Technology bridges oncology and glycomics with discovery of novel cancer-specific sugar
A new biotechnology spinoff with roots in a GlycoNet project is planning to capitalize on the discovery of a novel cancer-specific sugar to develop new diagnostic tools and drugs for prostate cancer.
GlyCa BioSciences Inc. is a company based on the intellectual property developed by Dr. Hon Leong (Western University) and his co-inventor Dr. Karla Williams (University of British Columbia), who discovered a sugar released into the blood by prostate cancer cells. This breakthrough set the foundation for the development of a diagnostic tool that uses this sugar as a biomarker to detect high-risk prostate cancer with a simple blood test.
“What’s really amazing is that we’re now starting to seriously consider that sugars generated by these aggressive cancers can be exploited for human gain,” says Leong, Chief Scientific Officer and a founder of the new company. “This could herald a new approach in how we treat these cancers, and the mission of GlyCa BioSciences will be to take full advantage of this opportunity.”
Prostate cancer is the third-leading cause of death from cancer for men in Canada. This new diagnostic could help catch lethal prostate cancer sooner, and minimize the overtreatment of low-risk prostate cancer, resulting in improved patient outcomes and quality of life.
Leong notes that funding and support from GlycoNet were crucial to research behind the discovery of this sugar and to the creation of GlyCa BioSciences.
“Not a lot is known about these sugars, so when we submitted our research proposal to other granting agencies it just didn’t get much traction and ultimately was not funded as a result,” he says. “None of this – getting the company started, or seeing the results we’ve demonstrated in prostate cancer – would have happened without having GlycoNet put their support behind us so strongly. GlyCa and GlycoNet go hand in hand.”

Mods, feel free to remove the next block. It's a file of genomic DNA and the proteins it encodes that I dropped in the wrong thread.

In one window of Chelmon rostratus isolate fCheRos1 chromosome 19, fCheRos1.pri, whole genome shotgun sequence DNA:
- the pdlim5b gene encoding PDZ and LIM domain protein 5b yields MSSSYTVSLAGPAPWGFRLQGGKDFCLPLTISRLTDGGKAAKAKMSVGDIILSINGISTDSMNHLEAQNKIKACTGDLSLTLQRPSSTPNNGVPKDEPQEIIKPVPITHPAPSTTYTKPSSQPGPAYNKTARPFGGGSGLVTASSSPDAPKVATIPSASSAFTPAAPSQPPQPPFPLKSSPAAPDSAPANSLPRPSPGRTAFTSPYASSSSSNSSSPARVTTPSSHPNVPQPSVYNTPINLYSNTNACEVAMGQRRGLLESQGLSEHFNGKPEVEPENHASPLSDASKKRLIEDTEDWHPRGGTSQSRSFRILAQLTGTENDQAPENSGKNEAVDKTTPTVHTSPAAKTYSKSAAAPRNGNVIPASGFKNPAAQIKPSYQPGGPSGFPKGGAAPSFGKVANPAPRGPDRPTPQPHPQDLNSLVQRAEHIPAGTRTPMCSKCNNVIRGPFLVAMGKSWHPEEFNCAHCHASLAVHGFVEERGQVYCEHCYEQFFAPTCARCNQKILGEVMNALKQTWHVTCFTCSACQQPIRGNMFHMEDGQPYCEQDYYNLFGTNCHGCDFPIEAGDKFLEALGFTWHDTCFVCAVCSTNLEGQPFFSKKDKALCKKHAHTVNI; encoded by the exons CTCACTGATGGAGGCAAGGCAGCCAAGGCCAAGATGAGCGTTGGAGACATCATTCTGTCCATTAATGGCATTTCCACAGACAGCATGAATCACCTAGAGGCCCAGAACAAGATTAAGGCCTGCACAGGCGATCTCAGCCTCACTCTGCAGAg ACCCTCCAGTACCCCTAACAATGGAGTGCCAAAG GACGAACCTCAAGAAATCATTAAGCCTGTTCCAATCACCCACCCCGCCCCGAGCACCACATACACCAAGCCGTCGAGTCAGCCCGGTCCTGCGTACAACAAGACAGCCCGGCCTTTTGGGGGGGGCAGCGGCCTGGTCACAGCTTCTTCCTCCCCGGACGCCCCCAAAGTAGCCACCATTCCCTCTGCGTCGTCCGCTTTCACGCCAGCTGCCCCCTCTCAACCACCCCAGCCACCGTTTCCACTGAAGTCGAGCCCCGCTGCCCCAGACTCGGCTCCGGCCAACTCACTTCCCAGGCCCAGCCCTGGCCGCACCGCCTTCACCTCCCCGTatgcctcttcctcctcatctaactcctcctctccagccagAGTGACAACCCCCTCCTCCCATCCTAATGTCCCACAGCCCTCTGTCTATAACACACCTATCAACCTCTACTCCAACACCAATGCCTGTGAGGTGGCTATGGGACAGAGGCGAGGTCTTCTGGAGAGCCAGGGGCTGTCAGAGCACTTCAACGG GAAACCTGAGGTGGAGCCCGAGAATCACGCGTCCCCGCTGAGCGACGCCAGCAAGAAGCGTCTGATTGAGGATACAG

Dr. Todd Lowary, Scientific Director of GlycoNet, is excited for the future of GlyCa BioSciences and is pleased to have supported the research behind the spinoff company.
“Ultimately, our goal is to have GlycoNet research move from the laboratory, through regulatory approval and into the hands of clinicians, and with the formation of GlyCa, Dr. Leong and his team are one step closer to the commercialization of this technology, which is very exciting. We predict this could have a great impact on the lives of patients in the future,” says Lowary.
The company’s primary focus is on commercializing the prostate cancer biomarker technology. GlyCa BioSciences is currently building relationships with the Food and Drug Administration in the United States with the goal of initiating a clinical trial to demonstrate the potential of the company’s marker to improve the early detection and treatment of prostate and other cancers.
In addition to its use as a biomarker, GlyCa BioSciences has plans to advance this sugar further, including developing an imaging probe that uses it to identify the exact locations of metastases. Leong notes that the long-term goal for GlyCa BioSciences is exploring how this sugar could become a drug target for developing drugs to stop the spread of cancer.
“Our long-term goal is to ask the question, ‘if we prevented the cell from making this sugar, what happens?’ That’s the cure element – to make a drug that prevents the synthesis of this sugar and possibly results in a less aggressive cancer.”